Monday, October 10, 2016
The following is my opinion...The review gets updated from time to time...
The original Lethal Weapon film was released 29 years ago and it was a monumental success for Warner Bros. The film series would have three additional installments over the course of eleven years and all four films would be gigantic moneymakers. What took them so long to launch a series?
Back in 1987 no one would have dreamt that three decades later a broadcast network would launch the title into a weekly episodic series, but here we are with a Lethal Weapon series sans the gun in the promo material and in the logo itself. The Lethal Weapon was always supposed to be the character of Martin Riggs, but can Martin Riggs maintain Lethal Weapon status week in - week out. Even the sheer brilliance of Mel Gibson couldn't do this outside of the eight hours of screen time that came with the filmed versions over an eleven year period of time. Having written that, Clayne Crawford (the current Martin Riggs) is a fine actor; and at times, an incredibly consequential actor (Rectify).
Now if you think I am about to be critical regarding a lack of creativity on the part of the television industry you would be incorrect. Choosing a highly recognizable brand and title doesn't prove a lack of creativity. Lethal Weapon was a prime project to have segued onto the small screen.
I have now watched ten episodes of this series and they have gone from an interesting pilot to a downright silly and wildly uneven series. Everything and I mean everything is over the top and absolutely ridiculous. Nothing is believable in this reboot of the classic film series. Having written that, the show is at times, good, fun and mindless entertainment; and quite frankly, there is a need for that in the television landscape. Most everything else is dark and darker. Entertain us please.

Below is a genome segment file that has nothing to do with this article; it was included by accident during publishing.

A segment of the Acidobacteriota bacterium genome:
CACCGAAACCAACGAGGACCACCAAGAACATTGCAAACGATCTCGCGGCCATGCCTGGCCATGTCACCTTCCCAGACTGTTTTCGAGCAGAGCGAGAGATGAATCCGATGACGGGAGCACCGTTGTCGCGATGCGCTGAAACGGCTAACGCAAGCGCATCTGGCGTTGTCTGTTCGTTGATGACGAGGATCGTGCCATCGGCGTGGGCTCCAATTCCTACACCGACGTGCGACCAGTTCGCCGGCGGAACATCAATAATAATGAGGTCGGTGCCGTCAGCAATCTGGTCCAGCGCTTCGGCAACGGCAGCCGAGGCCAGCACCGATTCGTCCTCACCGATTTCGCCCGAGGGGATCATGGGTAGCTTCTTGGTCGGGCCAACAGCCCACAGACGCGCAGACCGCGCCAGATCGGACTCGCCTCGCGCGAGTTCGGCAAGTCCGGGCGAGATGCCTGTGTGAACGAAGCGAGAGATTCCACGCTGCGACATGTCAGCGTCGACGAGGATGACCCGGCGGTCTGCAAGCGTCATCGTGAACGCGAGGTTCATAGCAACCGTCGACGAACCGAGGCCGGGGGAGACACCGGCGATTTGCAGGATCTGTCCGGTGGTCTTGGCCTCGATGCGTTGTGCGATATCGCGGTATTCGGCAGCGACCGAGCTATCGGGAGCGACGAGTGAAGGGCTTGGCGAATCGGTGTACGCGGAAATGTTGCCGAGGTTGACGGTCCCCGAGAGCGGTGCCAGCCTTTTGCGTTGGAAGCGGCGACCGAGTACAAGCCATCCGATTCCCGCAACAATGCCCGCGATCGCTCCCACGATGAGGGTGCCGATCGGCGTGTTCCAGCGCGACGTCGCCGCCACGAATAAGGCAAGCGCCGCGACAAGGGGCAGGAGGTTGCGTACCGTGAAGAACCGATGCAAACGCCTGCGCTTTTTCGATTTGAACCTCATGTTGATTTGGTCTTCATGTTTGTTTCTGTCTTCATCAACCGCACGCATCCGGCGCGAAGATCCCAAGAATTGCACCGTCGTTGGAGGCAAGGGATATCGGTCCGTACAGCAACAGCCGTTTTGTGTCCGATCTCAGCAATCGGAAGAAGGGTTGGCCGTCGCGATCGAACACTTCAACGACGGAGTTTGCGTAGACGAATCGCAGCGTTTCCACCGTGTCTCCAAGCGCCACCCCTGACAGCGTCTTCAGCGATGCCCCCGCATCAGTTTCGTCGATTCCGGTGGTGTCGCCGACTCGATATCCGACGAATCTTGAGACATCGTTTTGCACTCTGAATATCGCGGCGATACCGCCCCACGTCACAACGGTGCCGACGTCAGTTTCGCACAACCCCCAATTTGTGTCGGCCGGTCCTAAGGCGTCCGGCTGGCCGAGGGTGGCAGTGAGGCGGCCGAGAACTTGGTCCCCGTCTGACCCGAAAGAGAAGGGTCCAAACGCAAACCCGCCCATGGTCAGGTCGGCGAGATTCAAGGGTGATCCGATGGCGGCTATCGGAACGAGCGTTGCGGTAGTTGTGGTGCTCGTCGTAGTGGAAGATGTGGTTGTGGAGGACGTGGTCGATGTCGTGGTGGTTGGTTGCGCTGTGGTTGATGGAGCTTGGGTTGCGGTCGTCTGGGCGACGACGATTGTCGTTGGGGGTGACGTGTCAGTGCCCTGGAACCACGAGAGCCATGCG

The team crafted an entertaining and at times, beautifully touching pilot. Admittedly, no episode since the pilot has equaled the superb pilot, but sometimes they get it right and sometimes they don't. Some of the editing has failed us, particularly episode six, but again, this show is entertaining.
The pilot offered fully fleshed out characters, lots of quick and clever dialogue and a poignancy about life, death, family and friendship. The series has attempted this delivery and again there are times they deliver successfully.
Damon Wayans (Roger Murtaugh) is a funny guy, but no one would accuse him of showing a great deal of range and/or depth as an actor. His family moments almost make the show worth the view, since there are some heartfelt family interludes that are touching and dignified in a true family fashion.
The achy heart and soul of this series would have to go to Clayne Crawford playing Martin Riggs. It's stunning to think this is the first big break he has gotten after doing a large assortment of episodic guest spots, independent films and a lead role in the series Rectify. He's attractive without being Mel Gibson 1987 gorgeous and he is a good actor capable of being likable and relatable. Watch Rectify on Sundance and see him play a character completely different than his Martin Riggs. Crawford is the show. Without Crawford, there literally is no show. Having written that, it is Riggs who may very well be the undoing of the show.